Every luxury hospitality company should have conservation on its agenda in 2020 — with an emphasis on the “should.” We have no doubt that plenty of luxury properties will prioritize opulence over their environmental impact in the months ahead, but that’s a mistake.

In our latest feature, Skift contributor Samantha Shankman shows that what’s good for luxury hospitality and what’s good for the environment aren’t mutually exclusive. Not only do luxury travelers expect to see gorgeous, pristine surroundings — and are willing to pay more for it — but they now more than ever want to book a property with an ecological conscience.

My favorite example from where I grew up? Terranea Resort, in Palos Verdes, California, meticulously restored the peninsula’s native species of plants and worked with the Palos Verdes Land Conservancy to ensure they got it right.

Gen Z is especially interested in sustainable travel and will soon have the spending power to make an impact in the luxury market. The catch is that travel companies had better take these efforts seriously and not just use conservation as a marketing ploy, because that could have the reverse effect on booking. We’ll keep tabs on other luxury and wellness leaders in the conservation space in the year ahead, being mindful of which companies are making environmental changes for the better.

For feedback or news tips, reach out via email at lb@skift.com or tweet me @lesliebarrie.

Leslie Barrie, Luxury & Wellness Editor

Six Looks at Luxury & Wellness

Luxury-Led Land ConservationCan Luxury Hospitality Play a Key Role in Land Conservation? Outside of Africa, where poaching, forestry, and resource exploitation can also threaten wildlife habitats, luxury hospitality leaders are playing a role in protecting land and creating opportunities around conservation.

The 2020 Innovators in Travel and Hospitality: Winter Edition: Twice a year, this column looks at who is doing it right. Here are some of the most inspiring innovations in design, service, and guest experience in hospitality and travel. Let the debates begin.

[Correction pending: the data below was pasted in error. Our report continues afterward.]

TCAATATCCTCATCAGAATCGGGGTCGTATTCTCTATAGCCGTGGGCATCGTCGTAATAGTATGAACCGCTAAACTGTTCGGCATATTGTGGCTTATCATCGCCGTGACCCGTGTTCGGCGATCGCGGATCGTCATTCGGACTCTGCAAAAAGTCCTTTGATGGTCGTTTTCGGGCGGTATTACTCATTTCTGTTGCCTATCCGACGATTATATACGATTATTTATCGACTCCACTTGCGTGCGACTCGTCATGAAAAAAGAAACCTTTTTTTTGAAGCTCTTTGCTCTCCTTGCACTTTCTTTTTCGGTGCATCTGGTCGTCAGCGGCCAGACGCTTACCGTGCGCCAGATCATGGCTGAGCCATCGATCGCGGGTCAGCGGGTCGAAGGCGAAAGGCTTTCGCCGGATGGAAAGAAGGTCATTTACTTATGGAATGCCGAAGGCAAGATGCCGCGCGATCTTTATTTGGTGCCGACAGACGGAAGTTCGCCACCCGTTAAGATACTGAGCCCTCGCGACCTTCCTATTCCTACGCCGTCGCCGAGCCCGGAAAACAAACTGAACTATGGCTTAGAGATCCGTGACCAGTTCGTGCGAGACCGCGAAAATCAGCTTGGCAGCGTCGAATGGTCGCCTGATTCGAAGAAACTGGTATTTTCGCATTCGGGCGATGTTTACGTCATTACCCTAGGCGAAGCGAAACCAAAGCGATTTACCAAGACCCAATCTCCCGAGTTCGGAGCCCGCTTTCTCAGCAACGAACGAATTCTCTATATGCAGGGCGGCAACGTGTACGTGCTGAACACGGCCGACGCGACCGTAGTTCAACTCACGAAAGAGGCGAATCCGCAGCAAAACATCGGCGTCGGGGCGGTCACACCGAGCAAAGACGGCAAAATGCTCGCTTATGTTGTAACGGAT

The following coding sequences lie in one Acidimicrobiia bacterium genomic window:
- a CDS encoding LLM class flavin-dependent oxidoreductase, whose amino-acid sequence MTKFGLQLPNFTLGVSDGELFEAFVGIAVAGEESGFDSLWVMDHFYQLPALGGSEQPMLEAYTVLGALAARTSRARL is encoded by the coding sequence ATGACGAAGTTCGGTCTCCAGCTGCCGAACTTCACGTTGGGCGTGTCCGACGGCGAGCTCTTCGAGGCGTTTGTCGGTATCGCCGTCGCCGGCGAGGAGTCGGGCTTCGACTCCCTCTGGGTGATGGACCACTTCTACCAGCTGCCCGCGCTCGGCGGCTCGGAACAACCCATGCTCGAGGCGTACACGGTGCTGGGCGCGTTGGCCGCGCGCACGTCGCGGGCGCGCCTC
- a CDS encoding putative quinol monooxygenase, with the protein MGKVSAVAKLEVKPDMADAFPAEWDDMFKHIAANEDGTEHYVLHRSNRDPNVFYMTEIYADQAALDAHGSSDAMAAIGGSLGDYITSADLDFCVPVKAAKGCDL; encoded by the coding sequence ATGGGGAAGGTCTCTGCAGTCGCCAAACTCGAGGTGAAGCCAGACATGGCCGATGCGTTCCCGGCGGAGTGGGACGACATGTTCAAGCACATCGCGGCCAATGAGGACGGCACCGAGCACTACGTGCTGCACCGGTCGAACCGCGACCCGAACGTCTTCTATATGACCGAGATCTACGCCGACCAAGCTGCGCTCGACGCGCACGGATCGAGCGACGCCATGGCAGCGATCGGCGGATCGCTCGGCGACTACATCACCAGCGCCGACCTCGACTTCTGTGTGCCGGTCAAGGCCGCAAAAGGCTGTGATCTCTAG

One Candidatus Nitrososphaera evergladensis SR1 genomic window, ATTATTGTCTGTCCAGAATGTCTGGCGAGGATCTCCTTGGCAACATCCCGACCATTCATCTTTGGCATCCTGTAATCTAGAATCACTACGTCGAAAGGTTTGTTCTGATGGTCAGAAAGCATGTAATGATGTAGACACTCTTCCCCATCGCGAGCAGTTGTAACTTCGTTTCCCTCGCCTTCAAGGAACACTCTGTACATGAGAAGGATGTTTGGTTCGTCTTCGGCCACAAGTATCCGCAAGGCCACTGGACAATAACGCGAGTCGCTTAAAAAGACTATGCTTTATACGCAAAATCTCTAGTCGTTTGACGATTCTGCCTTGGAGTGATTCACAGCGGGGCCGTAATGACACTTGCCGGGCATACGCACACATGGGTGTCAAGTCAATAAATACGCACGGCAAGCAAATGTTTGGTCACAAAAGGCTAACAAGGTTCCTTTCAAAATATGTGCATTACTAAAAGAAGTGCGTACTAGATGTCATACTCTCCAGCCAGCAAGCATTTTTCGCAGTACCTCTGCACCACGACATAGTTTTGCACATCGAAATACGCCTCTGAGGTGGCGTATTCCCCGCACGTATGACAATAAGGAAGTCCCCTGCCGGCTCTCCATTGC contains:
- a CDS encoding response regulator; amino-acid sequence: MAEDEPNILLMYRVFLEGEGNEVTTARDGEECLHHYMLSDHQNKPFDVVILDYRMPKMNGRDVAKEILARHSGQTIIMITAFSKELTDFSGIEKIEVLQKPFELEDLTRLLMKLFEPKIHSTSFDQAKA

Ace Hotel Boutique Chain Consolidates Ownership After Years of Turmoil: Ace Hotel has finalized the consolidation of its ownership after years of disputes with the estate of late co-founder Alex Calderwood. Now that that’s been settled, what will the boutique hotel chain concentrate on next?

Medical Tourism Emerges as a Bright Spot for Flagging Dubai: Dubai has faced a slump in recent years as it struggled amid a global economic slowdown, an oversupplied real estate sector, and slow tourism activity due to regional unrest. But its ability to build a reputation for itself as a medical tourism hub in the Middle East has provided some much-needed support for its travel sector.

‘Skip-Gen’ Vacations Are a New Family Travel Offshoot for Travel Advisors: Skip-gen” travel involving grandparents and grandchildren is an important market for travel advisors to pay attention to. Not only are grandparents more active these days, many see travel as a rare bonding opportunity with grandchildren. 

What This Minor Vs. Marriott Lawsuit Reveals About the Hotel Biz: Minor is a step closer to getting its case against Marriott heard in a Thai court, probably a nightmarish scenario for hotel management companies if only because it bares open fault lines.

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Leslie Barrie [lb@skift.com] curates the Skift Luxury & Wellness Travel Report. Skift emails the newsletter every Thursday.

Photo Credit: The Resort at Paws Up takes part in a number of conservation efforts, including habitat improvement along Elk Creek. Luxury hospitality leaders are taking a role in leading land conservation efforts. The Resort at Paws Up